Boggs Mountain after The Valley Fire.
A typically serene forest view on Boggs before the fire
Boggs east slope from across Big Canyon before the fire
When you want to really change the face of a mountain fast you call on cosmic nature. Humans can clutter up things a bit, carve out little chunks, dig tunnels etc., but don't have what it takes to do a real number on it short of nuclear and even then...
Boggs Mtn. 3,740' is one of the local mountains where I live in the Cobb Mtn. area in Northern Ca.. This mountain was basically a big long totally forested ridge of a mountain. Took me a while and some local enquiries to find the one known viewpoint, a rocky outcrop that revealed about 20% of the overall view. This was a nice quiet place to hike unless you were near the shooting range area at the south peak going on occasionally. Hiking Boggs was more like walking through a rolling forest than hiking on a mountain.
Then came the Valley Fire. Conditions couldn't have been better for a raging blaze. Hot temps, fast shifting winds and super dry from record drought. The fire started in Cobb Valley and quickly tore up the northwest slope of Boggs taking out Hobergs Resort and the surrounding neighborhoods before sweeping over the rest of the mountain then out and down through Big Canyon and down to Middletown. The fire also got a very large portion of Cobb Mtn. 4,728' across the valley to the west.
I went on Boggs a few weeks after the fire when fire fighters were still up there and most of the barren burnt trees were still standing and some smouldering stump holes but you could see something of the views beyond. Over the last 10 months the loggers have been removing the trees wholesale. Selling what could still be used as lumber and clearing away a helluva lot of forest. Went back again last week. The slopes were torn up with earth mover tracks. Big piles of small trees and the basic chaos of an unfinished construction site in places. But the mountain is not the same. The views, which I knew would be good lived up to expectations. I only went to the north peak 3,540. The view down the length of the mountain puts it into another perspective. You can actually see where you are on the mountain. You have to "know" where you are on one of these tree covered suckers because you can't see where you are on the mountain! That's why getting lost is so easy. It's like driving in the California Central Valley when the tule fog is so thick you can only a handful of yards. It's liking navigating a labyrinth.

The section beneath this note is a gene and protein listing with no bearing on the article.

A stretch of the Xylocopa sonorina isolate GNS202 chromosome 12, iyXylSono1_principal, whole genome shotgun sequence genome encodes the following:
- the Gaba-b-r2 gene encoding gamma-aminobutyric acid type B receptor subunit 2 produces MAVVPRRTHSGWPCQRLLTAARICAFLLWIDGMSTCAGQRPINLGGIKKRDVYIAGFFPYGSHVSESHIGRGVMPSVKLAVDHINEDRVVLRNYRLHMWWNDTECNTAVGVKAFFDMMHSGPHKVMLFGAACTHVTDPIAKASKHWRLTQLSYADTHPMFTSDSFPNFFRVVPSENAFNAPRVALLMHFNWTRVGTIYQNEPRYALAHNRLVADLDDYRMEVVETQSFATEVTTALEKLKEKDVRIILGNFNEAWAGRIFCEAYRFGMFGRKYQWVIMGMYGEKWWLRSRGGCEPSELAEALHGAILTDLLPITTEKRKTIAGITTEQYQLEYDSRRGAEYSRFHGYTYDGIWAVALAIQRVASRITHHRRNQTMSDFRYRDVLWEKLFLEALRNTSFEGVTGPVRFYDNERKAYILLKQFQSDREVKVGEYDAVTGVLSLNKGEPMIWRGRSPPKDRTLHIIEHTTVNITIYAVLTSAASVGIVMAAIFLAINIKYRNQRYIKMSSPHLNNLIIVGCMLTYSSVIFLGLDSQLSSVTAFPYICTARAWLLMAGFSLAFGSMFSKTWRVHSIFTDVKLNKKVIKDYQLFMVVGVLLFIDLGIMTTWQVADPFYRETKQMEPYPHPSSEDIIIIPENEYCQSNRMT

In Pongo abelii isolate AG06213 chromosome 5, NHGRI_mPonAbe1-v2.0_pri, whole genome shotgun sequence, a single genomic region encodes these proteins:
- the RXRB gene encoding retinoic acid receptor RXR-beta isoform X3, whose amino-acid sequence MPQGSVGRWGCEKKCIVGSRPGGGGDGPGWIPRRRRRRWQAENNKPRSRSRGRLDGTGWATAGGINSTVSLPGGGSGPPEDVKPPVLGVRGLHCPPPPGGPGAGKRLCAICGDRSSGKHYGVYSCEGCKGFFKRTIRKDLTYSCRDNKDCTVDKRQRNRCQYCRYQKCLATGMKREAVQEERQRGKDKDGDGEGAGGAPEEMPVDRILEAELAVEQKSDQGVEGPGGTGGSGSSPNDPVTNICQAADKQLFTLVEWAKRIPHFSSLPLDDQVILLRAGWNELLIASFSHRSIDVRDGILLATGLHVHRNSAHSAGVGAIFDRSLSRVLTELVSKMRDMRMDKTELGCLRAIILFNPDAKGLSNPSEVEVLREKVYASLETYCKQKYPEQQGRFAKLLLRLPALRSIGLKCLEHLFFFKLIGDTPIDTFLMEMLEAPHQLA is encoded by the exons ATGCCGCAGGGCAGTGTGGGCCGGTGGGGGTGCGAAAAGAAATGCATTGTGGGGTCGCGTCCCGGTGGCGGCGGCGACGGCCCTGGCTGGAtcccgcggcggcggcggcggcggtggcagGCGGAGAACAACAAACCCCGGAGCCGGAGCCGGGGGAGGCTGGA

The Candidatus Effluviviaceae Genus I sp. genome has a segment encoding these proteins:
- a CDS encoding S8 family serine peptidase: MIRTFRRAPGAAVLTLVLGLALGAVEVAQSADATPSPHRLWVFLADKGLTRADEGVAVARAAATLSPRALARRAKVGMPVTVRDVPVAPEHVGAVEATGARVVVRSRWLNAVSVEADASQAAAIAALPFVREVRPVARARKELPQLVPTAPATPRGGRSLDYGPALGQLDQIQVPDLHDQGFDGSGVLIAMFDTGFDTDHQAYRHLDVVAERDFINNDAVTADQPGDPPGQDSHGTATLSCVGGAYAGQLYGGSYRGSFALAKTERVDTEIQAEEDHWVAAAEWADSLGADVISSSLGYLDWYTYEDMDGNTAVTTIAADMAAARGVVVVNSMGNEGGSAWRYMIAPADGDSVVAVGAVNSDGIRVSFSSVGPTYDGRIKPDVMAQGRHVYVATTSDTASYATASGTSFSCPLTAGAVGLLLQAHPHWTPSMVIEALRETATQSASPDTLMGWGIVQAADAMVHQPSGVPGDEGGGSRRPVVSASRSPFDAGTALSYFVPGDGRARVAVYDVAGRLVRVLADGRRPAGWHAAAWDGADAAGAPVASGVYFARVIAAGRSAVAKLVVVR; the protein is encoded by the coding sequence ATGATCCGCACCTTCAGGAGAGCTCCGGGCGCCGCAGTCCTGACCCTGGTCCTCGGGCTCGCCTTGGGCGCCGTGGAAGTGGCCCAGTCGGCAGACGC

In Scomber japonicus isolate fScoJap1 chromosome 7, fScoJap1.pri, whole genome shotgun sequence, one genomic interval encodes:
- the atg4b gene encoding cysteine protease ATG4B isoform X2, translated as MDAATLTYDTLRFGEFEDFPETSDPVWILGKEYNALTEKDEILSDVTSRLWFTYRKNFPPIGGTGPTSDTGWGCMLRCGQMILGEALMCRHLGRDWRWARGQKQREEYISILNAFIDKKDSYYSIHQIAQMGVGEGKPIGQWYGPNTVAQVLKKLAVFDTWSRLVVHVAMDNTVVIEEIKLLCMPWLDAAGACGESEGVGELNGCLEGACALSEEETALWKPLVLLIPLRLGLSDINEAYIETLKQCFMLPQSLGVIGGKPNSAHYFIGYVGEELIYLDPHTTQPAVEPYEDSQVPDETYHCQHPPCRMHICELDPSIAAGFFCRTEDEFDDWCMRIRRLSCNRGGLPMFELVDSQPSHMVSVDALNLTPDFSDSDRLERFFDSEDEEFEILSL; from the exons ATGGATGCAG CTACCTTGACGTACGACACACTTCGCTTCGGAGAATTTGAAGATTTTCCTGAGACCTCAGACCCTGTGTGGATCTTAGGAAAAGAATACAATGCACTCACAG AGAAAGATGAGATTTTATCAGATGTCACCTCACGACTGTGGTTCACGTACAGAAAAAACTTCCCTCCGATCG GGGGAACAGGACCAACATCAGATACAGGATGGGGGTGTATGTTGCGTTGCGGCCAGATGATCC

Now there is undergrowth coming up all over and some flowers as well.
It was unfortunately the destructive hand of nature that brought about the transformation but now you will have a whole different way to enjoy the mountain. Views rather than forest, at least for the next generation.
Boggs Mountain is Boggs Mountain State Forest and is currently closed with tree clearing still going on. Some of it is suppose to open again in October 2016.
More Images and descriptions
Northwest view from Boggs north peak.
Boggs from the east before the fire
East side of Boggs from Singing Rock across Big Canyon shortly after the fire. Most of what is not black is burnt brown and will be cleared away
The heavily forested Mayacamas Mtns. from Mt. St. Helena with Cobb Mtn. left and Boggs on the right.
Looking down the length of the mountain to the higher south peak 3,740' with Mt. St. Helena back right. Couldn't see zip views before. Instead of just seeing it and hiking over and up to it...you have to know everything about the forest roads that lead there and make sure you don't get side tracked on a side road. Plus a compass comes in handy.
!0 months later the vastly cleared area and remaining tree work.
Freshly burnt but not removed pines 2 weeks after the fire
Firefighters descending the north peak area a few weeks after the blaze.
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